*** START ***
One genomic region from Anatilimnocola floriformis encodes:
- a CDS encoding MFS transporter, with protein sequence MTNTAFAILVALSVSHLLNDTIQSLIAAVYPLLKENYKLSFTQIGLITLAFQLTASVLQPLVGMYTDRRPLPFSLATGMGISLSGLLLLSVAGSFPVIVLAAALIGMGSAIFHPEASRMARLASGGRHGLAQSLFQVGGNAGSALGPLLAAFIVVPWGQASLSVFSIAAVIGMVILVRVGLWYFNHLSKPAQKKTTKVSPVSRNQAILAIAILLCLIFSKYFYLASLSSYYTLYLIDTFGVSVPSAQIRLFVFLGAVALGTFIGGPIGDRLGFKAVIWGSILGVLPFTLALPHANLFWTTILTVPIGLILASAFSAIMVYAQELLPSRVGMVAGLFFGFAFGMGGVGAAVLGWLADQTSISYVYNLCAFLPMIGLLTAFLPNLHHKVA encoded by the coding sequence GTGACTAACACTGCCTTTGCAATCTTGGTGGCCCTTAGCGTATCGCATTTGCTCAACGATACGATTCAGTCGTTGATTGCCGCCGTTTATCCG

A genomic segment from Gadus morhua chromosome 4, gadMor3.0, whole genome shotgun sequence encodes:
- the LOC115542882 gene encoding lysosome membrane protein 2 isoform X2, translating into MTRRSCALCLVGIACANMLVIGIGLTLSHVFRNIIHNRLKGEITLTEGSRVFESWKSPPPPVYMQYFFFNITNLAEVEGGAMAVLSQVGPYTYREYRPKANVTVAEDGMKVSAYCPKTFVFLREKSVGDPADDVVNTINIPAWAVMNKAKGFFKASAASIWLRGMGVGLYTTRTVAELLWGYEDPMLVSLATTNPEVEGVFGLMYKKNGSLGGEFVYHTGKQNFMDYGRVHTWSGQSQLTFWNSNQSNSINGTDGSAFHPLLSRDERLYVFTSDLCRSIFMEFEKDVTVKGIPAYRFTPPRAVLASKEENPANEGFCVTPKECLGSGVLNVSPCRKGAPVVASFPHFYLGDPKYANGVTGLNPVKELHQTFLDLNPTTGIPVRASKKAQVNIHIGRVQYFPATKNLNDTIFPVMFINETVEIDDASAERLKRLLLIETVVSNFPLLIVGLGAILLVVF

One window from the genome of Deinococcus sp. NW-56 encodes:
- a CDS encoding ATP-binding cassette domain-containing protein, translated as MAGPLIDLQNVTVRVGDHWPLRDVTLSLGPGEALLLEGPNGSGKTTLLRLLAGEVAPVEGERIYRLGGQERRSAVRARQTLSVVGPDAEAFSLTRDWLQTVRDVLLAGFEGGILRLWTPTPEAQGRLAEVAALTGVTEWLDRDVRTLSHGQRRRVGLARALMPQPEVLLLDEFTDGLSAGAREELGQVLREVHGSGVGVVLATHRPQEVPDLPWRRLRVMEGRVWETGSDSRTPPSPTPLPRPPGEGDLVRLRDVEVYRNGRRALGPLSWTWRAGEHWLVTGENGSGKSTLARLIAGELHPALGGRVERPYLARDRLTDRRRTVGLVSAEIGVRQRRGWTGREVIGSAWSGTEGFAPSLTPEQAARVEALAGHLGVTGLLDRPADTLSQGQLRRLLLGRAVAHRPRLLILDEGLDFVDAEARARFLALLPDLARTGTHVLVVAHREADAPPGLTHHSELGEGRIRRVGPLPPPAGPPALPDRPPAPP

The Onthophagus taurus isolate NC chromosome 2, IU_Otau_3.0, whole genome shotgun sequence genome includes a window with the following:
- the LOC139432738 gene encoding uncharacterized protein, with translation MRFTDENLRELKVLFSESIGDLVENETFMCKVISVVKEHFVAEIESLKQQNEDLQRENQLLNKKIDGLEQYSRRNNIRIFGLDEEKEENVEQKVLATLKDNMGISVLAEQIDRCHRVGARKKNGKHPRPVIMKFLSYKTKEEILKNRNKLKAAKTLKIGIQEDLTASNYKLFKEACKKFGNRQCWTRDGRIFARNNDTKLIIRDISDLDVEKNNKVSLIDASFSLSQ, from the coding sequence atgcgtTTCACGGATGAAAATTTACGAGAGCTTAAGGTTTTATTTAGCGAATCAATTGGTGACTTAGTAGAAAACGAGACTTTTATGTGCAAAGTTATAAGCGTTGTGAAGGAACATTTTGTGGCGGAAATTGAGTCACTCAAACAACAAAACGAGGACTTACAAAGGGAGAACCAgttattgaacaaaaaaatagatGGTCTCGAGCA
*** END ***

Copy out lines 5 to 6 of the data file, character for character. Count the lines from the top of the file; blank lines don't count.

One window from the genome of Deinococcus sp. NW-56 encodes:
- a CDS encoding ATP-binding cassette domain-containing protein, translated as MAGPLIDLQNVTVRVGDHWPLRDVTLSLGPGEALLLEGPNGSGKTTLLRLLAGEVAPVEGERIYRLGGQERRSAVRARQTLSVVGPDAEAFSLTRDWLQTVRDVLLAGFEGGILRLWTPTPEAQGRLAEVAALTGVTEWLDRDVRTLSHGQRRRVGLARALMPQPEVLLLDEFTDGLSAGAREELGQVLREVHGSGVGVVLATHRPQEVPDLPWRRLRVMEGRVWETGSDSRTPPSPTPLPRPPGEGDLVRLRDVEVYRNGRRALGPLSWTWRAGEHWLVTGENGSGKSTLARLIAGELHPALGGRVERPYLARDRLTDRRRTVGLVSAEIGVRQRRGWTGREVIGSAWSGTEGFAPSLTPEQAARVEALAGHLGVTGLLDRPADTLSQGQLRRLLLGRAVAHRPRLLILDEGLDFVDAEARARFLALLPDLARTGTHVLVVAHREADAPPGLTHHSELGEGRIRRVGPLPPPAGPPALPDRPPAPP